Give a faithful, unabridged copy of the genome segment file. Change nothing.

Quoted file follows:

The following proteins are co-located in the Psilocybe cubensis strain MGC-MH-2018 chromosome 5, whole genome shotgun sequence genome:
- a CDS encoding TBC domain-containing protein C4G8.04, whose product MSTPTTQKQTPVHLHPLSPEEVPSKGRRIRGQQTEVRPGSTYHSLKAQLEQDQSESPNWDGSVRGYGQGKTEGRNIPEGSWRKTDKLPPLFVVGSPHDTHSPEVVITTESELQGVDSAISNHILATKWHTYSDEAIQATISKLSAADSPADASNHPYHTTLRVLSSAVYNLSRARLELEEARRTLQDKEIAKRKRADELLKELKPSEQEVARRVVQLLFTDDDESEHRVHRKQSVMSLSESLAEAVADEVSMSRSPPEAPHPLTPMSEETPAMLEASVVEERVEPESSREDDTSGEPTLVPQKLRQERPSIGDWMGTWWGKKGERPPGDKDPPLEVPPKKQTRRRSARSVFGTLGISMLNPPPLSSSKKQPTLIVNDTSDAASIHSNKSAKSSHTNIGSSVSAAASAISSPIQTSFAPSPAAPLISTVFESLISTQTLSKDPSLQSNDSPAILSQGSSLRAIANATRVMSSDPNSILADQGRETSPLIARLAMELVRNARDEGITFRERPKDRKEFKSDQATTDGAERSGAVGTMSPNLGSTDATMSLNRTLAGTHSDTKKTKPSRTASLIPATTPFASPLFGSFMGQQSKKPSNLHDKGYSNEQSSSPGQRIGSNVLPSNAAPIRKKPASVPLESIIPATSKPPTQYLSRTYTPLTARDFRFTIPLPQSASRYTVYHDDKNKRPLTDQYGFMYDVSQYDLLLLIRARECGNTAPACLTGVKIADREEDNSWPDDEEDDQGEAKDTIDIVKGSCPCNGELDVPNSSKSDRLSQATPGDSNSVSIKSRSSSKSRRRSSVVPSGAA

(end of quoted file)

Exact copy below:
The following proteins are co-located in the Psilocybe cubensis strain MGC-MH-2018 chromosome 5, whole genome shotgun sequence genome:
- a CDS encoding TBC domain-containing protein C4G8.04, whose product MSTPTTQKQTPVHLHPLSPEEVPSKGRRIRGQQTEVRPGSTYHSLKAQLEQDQSESPNWDGSVRGYGQGKTEGRNIPEGSWRKTDKLPPLFVVGSPHDTHSPEVVITTESELQGVDSAISNHILATKWHTYSDEAIQATISKLSAADSPADASNHPYHTTLRVLSSAVYNLSRARLELEEARRTLQDKEIAKRKRADELLKELKPSEQEVARRVVQLLFTDDDESEHRVHRKQSVMSLSESLAEAVADEVSMSRSPPEAPHPLTPMSEETPAMLEASVVEERVEPESSREDDTSGEPTLVPQKLRQERPSIGDWMGTWWGKKGERPPGDKDPPLEVPPKKQTRRRSARSVFGTLGISMLNPPPLSSSKKQPTLIVNDTSDAASIHSNKSAKSSHTNIGSSVSAAASAISSPIQTSFAPSPAAPLISTVFESLISTQTLSKDPSLQSNDSPAILSQGSSLRAIANATRVMSSDPNSILADQGRETSPLIARLAMELVRNARDEGITFRERPKDRKEFKSDQATTDGAERSGAVGTMSPNLGSTDATMSLNRTLAGTHSDTKKTKPSRTASLIPATTPFASPLFGSFMGQQSKKPSNLHDKGYSNEQSSSPGQRIGSNVLPSNAAPIRKKPASVPLESIIPATSKPPTQYLSRTYTPLTARDFRFTIPLPQSASRYTVYHDDKNKRPLTDQYGFMYDVSQYDLLLLIRARECGNTAPACLTGVKIADREEDNSWPDDEEDDQGEAKDTIDIVKGSCPCNGELDVPNSSKSDRLSQATPGDSNSVSIKSRSSSKSRRRSSVVPSGAA